The day of the talent show came, and it was my turn to go on stage. Pal worked off leash. My props were already set up. The first act was to jump through the hoop. I sent Pal to the end of the stage and gave him the command “Through the Hoop!” He ran across the stage at full speed and then went under the hoop. The audience roared with laughter. He had never done that before. I was not sure what to do and was embarrassed beyond words. I told Pal “Go back and do it again.” He went back to the end of the stage and I re-commanded him “Through the Hoop!” Pal looked at me, looked at the audience as he sauntered across the stage, walked up to the hoop, looked at it, and then leaped through it. Again, the audience went crazy clapping.
Next, he had to climb the ladder. He did that almost as he should, with the exception that he paused at the top and looked at the audience for a minute. I swear I saw him stick his chest out a little, and then he went down. Whew, I got though that one. Next was the “song.”
Pal and I walked across the stage and stood near the piano as we had rehearsed. The student started playing and stopped at the appropriate time. I raised my finger, Pal barked twice, I lowered my finger. At the next point in the song where Pal had to bark, the music stopped, I raised my finger and Pal barked once. Everything stopped, since I had told the student not to continue until he heard two barks. What to do? I raised my finger, no bark. How violently can you raise a pinky? Finally, after what seemed like forever, I said, “Pal, where is the other bark?” Pal looked at me and barked one more time. The audience roared and clapped. I died. Everyone thought that I had taught Pal to be a comedian, but he did it on his own. I learned to never underestimate my dog.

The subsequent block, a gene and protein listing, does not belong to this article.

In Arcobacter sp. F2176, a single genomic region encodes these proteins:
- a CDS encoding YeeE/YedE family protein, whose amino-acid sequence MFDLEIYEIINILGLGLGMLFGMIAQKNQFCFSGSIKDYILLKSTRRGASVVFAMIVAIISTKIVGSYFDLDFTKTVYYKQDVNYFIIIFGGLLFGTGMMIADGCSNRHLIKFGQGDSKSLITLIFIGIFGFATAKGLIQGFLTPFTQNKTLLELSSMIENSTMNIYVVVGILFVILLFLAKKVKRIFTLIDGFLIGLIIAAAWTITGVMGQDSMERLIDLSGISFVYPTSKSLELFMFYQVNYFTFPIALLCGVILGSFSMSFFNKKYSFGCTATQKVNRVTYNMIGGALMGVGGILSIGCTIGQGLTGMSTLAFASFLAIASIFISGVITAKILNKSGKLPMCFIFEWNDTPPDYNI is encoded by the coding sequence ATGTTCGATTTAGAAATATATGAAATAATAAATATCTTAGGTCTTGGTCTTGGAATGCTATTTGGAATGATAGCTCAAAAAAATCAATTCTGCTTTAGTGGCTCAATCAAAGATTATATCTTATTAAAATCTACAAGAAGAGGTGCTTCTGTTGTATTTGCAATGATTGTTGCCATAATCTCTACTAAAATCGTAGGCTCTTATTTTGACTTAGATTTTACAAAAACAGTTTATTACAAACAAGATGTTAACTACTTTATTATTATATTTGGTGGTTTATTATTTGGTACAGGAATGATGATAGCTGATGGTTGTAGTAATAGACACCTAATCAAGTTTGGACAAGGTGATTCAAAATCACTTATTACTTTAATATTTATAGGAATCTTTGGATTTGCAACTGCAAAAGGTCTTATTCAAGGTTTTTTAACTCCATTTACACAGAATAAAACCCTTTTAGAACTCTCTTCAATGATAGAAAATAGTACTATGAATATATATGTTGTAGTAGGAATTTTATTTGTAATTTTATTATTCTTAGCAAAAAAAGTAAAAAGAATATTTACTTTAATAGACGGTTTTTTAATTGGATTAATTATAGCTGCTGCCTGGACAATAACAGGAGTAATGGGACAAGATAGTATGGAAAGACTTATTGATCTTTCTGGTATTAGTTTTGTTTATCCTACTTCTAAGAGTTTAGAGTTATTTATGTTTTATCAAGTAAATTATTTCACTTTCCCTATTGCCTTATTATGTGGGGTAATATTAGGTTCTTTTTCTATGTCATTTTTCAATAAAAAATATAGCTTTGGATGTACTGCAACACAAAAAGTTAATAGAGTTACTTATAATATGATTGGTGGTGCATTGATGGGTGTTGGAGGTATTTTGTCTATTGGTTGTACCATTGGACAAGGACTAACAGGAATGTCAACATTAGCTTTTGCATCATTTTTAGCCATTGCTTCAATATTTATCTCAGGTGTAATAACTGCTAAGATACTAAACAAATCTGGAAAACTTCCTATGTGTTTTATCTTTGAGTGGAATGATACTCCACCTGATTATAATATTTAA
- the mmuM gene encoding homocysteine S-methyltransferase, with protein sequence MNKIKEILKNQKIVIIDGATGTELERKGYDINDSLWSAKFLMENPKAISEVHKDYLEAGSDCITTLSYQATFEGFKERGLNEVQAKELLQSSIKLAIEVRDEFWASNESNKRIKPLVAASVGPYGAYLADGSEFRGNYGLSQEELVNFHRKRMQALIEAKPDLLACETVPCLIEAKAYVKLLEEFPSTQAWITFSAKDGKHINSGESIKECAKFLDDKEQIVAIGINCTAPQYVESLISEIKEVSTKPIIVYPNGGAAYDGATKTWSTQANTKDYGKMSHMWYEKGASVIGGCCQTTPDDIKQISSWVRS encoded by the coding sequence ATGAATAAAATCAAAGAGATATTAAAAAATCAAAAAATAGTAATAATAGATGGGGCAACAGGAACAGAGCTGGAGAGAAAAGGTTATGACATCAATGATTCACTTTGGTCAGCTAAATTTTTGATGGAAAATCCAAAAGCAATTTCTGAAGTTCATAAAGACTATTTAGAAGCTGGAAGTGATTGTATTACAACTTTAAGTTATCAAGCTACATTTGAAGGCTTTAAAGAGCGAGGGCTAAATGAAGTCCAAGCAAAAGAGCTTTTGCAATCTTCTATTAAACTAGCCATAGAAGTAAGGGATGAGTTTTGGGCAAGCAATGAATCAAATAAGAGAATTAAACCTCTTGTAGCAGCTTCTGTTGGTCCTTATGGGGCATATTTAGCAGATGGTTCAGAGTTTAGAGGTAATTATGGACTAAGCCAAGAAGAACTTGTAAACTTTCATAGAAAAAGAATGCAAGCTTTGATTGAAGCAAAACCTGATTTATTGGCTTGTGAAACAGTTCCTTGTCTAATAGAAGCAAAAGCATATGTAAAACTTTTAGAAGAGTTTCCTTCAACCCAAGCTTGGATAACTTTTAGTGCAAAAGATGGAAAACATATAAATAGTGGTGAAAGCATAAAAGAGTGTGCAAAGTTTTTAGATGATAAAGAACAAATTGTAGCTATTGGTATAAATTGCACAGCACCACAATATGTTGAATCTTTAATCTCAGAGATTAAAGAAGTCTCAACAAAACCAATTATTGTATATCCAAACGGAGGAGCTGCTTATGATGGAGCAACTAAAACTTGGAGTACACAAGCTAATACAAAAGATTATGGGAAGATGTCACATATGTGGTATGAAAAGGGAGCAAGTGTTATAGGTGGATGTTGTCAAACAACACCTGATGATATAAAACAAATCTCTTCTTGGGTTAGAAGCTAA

This experience also taught me how intelligent dogs are, contrary to the popular scientific theories. At that time most trainers and scientists did not believe that dogs felt emotion the same way as humans, and that dogs operated mostly by instinct, with little cognitive ability. This had a strong influence on how dogs were trained.
Because I was too young to drive, I started training dogs when I was in high school by walking around town and going to people’s homes, offering one-on-one training. This was unheard of at that time. There were few dog training clubs in my area, and I did not go to them. I had tried to contact a club, and I did talk to a trainer. I was told that I was too young to join and train dogs.
Once I got a car, I was able to go to obedience trials to watch how they handled the dogs, and I talked to people about how they trained them. Without exception, it was some version of Saunders or Koehler’s methods.
A turning point for me was when I was at an obedience trial and a man and his German Shepherd were going through their paces. He man bellowed the command “Come!” The dog slinked across the field with his head and tail down. I can still see that dog in my mind today. I decided that when I trained dogs, they would come with their heads up and tails wagging. But I did not know what method would ensure that every dog would be happy with training. I realized trainers who used Koehler’s methods were not the answer. I decided that using psychology and communication was the way to train a dog. This decision led me to go to college and study psychology, because psychologists studied Pavlov and the other early ethologists. I also took courses in education because I felt that you needed to be able to teach the owner just as well as the dog. I had not determined how to learn about canine communication. Few if any people studied that. I began to pay close attention to the way dogs interacted.